The Washington Redskins organization has been in a fight with critics over its nickname for years. Some feel that the name "Redskins" is offensive to Native Americans.
An organization of former Washington Redskins players and fans, Redskins Facts, has compiled this video of Native American Redskins fans, including descendants of the Native American who designed the logo, explaining why they are in fact honored by the title, "Redskins."
Furthermore, many on the video say the mascot is not a big deal and that there are far more important issues facing Native Americans, such as jobs, crime and drugs.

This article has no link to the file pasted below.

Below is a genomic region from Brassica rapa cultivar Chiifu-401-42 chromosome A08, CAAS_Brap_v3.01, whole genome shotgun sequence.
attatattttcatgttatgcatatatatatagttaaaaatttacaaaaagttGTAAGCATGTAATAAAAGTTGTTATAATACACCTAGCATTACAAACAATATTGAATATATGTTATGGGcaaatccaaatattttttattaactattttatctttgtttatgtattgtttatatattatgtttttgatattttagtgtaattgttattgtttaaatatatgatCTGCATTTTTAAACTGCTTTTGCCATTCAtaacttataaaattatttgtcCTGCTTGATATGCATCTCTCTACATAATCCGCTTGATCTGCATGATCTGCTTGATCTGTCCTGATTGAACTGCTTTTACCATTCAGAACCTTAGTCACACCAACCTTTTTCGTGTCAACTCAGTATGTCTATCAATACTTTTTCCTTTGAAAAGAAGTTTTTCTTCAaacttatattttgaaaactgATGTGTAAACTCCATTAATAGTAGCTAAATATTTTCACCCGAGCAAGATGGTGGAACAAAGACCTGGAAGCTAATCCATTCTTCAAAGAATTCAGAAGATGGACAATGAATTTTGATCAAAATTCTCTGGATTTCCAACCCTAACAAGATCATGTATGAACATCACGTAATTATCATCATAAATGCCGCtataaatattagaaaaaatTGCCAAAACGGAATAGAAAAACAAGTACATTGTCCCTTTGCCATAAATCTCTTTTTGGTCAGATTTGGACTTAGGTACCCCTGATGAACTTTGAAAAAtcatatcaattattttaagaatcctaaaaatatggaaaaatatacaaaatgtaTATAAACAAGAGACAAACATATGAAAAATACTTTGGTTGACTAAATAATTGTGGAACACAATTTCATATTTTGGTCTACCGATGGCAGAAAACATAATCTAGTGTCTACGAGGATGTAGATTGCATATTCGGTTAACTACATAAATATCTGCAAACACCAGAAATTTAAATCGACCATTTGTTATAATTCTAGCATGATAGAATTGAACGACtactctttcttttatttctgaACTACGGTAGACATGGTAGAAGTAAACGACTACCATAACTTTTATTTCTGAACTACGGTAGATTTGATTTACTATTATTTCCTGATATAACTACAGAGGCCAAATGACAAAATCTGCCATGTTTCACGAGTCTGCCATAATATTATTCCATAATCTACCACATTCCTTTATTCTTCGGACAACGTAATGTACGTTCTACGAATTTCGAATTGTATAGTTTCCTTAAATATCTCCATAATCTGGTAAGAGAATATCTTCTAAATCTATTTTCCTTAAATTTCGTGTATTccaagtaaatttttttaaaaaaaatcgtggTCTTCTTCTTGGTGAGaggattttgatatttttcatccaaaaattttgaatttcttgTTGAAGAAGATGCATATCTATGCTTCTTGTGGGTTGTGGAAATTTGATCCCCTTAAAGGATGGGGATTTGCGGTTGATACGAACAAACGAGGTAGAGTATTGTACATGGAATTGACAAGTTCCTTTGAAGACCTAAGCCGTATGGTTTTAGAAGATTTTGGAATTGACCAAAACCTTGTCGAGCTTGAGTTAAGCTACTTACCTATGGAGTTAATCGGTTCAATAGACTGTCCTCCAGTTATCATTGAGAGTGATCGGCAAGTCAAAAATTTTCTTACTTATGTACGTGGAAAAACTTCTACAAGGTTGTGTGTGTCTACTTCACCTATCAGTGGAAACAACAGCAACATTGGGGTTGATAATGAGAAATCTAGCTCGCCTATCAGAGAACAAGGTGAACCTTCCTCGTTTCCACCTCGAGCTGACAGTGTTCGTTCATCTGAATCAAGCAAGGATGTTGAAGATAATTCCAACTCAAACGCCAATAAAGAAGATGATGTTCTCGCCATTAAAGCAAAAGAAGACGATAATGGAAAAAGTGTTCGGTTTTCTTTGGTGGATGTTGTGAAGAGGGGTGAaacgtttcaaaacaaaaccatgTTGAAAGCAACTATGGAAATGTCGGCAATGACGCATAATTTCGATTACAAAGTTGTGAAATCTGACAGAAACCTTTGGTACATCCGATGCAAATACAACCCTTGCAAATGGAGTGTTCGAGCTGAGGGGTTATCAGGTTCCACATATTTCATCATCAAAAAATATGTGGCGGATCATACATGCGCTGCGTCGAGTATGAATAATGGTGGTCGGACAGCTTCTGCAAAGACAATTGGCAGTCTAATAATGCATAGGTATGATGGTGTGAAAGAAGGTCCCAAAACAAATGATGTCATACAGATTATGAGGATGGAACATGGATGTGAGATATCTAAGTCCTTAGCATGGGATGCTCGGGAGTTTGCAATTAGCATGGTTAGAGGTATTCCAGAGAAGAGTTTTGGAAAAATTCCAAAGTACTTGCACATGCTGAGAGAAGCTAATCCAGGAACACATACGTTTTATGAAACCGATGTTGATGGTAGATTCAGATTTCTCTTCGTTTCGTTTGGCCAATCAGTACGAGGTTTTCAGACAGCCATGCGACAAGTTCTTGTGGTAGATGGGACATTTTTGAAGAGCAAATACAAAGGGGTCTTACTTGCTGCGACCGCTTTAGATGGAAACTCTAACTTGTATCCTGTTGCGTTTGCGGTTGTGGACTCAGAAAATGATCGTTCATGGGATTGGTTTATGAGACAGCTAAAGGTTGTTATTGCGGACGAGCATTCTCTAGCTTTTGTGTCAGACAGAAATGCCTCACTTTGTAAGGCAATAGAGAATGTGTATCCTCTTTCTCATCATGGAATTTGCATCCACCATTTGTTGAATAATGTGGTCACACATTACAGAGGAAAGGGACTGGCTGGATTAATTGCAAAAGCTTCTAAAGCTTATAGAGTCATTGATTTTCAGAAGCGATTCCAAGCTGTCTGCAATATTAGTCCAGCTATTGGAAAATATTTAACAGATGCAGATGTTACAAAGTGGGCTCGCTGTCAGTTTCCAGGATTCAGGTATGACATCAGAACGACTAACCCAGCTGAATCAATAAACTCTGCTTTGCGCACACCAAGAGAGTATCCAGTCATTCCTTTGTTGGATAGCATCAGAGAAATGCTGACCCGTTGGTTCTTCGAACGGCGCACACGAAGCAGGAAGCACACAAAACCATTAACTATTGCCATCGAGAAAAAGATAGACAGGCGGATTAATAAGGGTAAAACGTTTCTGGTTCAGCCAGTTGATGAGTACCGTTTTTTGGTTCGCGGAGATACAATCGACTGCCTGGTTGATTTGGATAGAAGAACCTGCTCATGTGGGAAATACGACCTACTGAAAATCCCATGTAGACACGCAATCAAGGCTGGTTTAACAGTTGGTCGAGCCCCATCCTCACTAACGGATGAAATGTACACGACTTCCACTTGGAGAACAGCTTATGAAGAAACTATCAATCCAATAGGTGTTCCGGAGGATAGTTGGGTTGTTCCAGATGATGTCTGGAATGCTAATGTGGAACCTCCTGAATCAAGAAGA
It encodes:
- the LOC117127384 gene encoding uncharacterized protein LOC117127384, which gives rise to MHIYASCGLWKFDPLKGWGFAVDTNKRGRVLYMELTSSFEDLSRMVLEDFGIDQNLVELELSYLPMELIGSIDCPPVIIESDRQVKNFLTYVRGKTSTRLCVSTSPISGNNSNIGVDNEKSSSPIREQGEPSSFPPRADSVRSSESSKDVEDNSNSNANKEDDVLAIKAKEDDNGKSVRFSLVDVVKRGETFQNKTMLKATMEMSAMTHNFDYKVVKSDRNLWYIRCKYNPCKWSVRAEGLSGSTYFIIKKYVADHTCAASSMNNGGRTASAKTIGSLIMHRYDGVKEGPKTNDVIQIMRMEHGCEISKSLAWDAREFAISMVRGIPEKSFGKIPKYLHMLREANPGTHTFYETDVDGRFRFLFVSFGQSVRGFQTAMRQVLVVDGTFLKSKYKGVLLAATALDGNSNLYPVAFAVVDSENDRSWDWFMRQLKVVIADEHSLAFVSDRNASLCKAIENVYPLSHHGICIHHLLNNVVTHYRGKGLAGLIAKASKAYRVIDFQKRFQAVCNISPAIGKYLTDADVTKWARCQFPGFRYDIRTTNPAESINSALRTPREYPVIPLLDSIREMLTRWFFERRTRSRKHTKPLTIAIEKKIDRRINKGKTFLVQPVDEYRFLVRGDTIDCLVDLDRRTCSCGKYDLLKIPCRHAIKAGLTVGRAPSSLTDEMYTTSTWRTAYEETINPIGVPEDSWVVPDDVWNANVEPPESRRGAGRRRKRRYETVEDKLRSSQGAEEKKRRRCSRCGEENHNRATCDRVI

These attitudes were echoed in a 2013 CBS column which interviewed officials at Native American schools that proudly bear the "Redskins" mascot:
Tommy Yazzie, superintendent of the Red Mesa school district on the Navajo Nation reservation, grew up when Navajo children were forced into boarding schools to disconnect them from their culture. Some were punished for speaking their native language. Today, he sees environmental issues as the biggest threat to his people.
The high school football team in his district is the Red Mesa Redskins.
“We just don’t think that (name) is an issue,” Yazzie said. “There are more important things like busing our kids to school, the water settlement, the land quality, the air that surrounds us. Those are issues we can take sides on.”
At the very least, the controversy over the name "Redskins" is not as clear-cut as many seem to think.